Travel agents’ obituaries have been written more times than Brett Favre has talked about his retirement. Even President Obama commented last year, “When’s the last time somebody used a travel agent instead of just going online?”
But agents are still around, and agency airline ticket sales have been heading upwards since late 2009.
Here are six reasons why.
1. Airlines increasingly are pushing online bookings, and de-emphasizing phone reservations. This means that when there’s any issue that can’t be taken care of online — a inconvenient schedule change, a mistake in the booking, a misconnect — it’s getting harder and harder to find someone to help. United may, currently, be having the most problems because of their merger, but hold times on airline customer-service lines, these days, are seldom insignificant.
2. The novelty of booking online is wearing off. At first, many people loved the ability to have access to reservation systems to search for their own hotels, flights, vacation packages, etc. But as with many things, websites can be confusing and extremely time consuming. As one relatively new client told me, “It just wasn’t fun anymore.”
3. The number of competing online sites with contradictory reviews and rating classes can be overwhelming. Confusion reigns for those who like booking direct. Even travel agents have a hard time trying to find the actual hotel website as opposed to a third-party site.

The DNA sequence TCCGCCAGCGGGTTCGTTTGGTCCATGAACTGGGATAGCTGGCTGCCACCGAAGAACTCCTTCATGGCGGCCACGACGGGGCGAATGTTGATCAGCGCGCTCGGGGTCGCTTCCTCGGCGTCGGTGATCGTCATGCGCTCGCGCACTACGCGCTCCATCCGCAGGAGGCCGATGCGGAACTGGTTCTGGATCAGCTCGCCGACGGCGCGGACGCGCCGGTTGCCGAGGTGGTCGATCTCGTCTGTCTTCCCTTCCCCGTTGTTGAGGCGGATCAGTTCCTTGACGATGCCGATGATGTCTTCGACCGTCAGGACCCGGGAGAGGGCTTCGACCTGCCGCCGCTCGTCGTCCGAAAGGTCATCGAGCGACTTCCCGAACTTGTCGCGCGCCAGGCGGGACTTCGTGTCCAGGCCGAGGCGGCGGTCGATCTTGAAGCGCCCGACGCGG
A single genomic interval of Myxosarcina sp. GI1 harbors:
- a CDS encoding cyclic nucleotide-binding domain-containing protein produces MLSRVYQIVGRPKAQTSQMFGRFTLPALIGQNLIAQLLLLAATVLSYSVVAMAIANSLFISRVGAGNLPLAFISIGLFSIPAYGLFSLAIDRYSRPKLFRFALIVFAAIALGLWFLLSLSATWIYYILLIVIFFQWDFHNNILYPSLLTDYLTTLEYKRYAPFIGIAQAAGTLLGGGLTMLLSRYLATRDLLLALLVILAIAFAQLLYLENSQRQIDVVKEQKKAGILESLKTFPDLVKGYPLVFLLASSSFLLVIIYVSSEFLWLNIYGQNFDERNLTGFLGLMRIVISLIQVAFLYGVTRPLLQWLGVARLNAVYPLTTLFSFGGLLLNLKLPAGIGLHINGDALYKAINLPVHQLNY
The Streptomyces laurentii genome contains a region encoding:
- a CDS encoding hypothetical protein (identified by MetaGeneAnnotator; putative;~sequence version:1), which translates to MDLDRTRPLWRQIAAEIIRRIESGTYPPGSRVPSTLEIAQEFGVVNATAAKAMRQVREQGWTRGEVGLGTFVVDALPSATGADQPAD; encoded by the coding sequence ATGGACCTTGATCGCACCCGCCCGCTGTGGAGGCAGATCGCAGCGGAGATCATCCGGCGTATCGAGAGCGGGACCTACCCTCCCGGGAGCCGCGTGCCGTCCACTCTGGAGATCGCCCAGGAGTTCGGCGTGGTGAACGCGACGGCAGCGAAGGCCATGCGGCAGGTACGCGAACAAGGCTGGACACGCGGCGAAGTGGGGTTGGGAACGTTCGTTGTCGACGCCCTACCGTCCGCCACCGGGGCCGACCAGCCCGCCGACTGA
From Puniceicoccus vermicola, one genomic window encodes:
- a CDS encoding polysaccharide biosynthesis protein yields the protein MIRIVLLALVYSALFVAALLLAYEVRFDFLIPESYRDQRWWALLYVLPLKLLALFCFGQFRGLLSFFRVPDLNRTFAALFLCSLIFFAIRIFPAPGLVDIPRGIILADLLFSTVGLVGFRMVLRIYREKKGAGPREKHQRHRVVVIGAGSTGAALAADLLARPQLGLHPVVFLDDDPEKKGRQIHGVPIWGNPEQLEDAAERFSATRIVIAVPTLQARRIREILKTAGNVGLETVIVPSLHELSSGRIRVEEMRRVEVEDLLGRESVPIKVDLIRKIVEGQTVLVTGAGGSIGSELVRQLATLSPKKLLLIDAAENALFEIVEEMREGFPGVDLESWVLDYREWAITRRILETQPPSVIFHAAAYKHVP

4.Time is money. For many travelers, time is their most precious commodity. When many are inundated by 24-7 communications — phone, emails, texts, Tweets, etc. Spending hours online may well result in the same fare a good travel agent finds, but is it worth it?
5.Often, it is “who you know.” Contacts can’t solve all problems, but, just for starters, travel agents may have access to special airline phone numbers and supervisors. Not to mention connections with cruise ships and hotels. For example, a VIP request from an agent that has a relationship with a hotel will almost certainly mean a better chance for an upgrade and/or amenity.
6. The airline staffing problem is compounded when travelers are at the airport. Kiosk work fine, on a normal day. But when the weather is bad or a flight is cancelled and long customer service lines wind through the terminal, it’s a different story
One of our own agents was traveling this week to Venice when United, due to a strike in Europe, cancelled their San Francisco to Frankfurt flight. (And as we disovered, Air France did the same thing with San Francisco to Paris.)
At the airport, it was chaos, and there was no help. After a long wait the check-in agent said there was nothing that day. Our agency found a Swiss Air flight and were able to get United on the phone, eventually, to redo her ticket.
I fully expect many readers to respond, “I’ve used agents and I can do a better job.” They might claim, “A travel agent messed up my booking,” or “He/she was clueless,” etc. I’ll admit, there are incompetent agents out there. But, perhaps another reason that travel agents will survive is that all but the fittest are gone or on their way to retirement.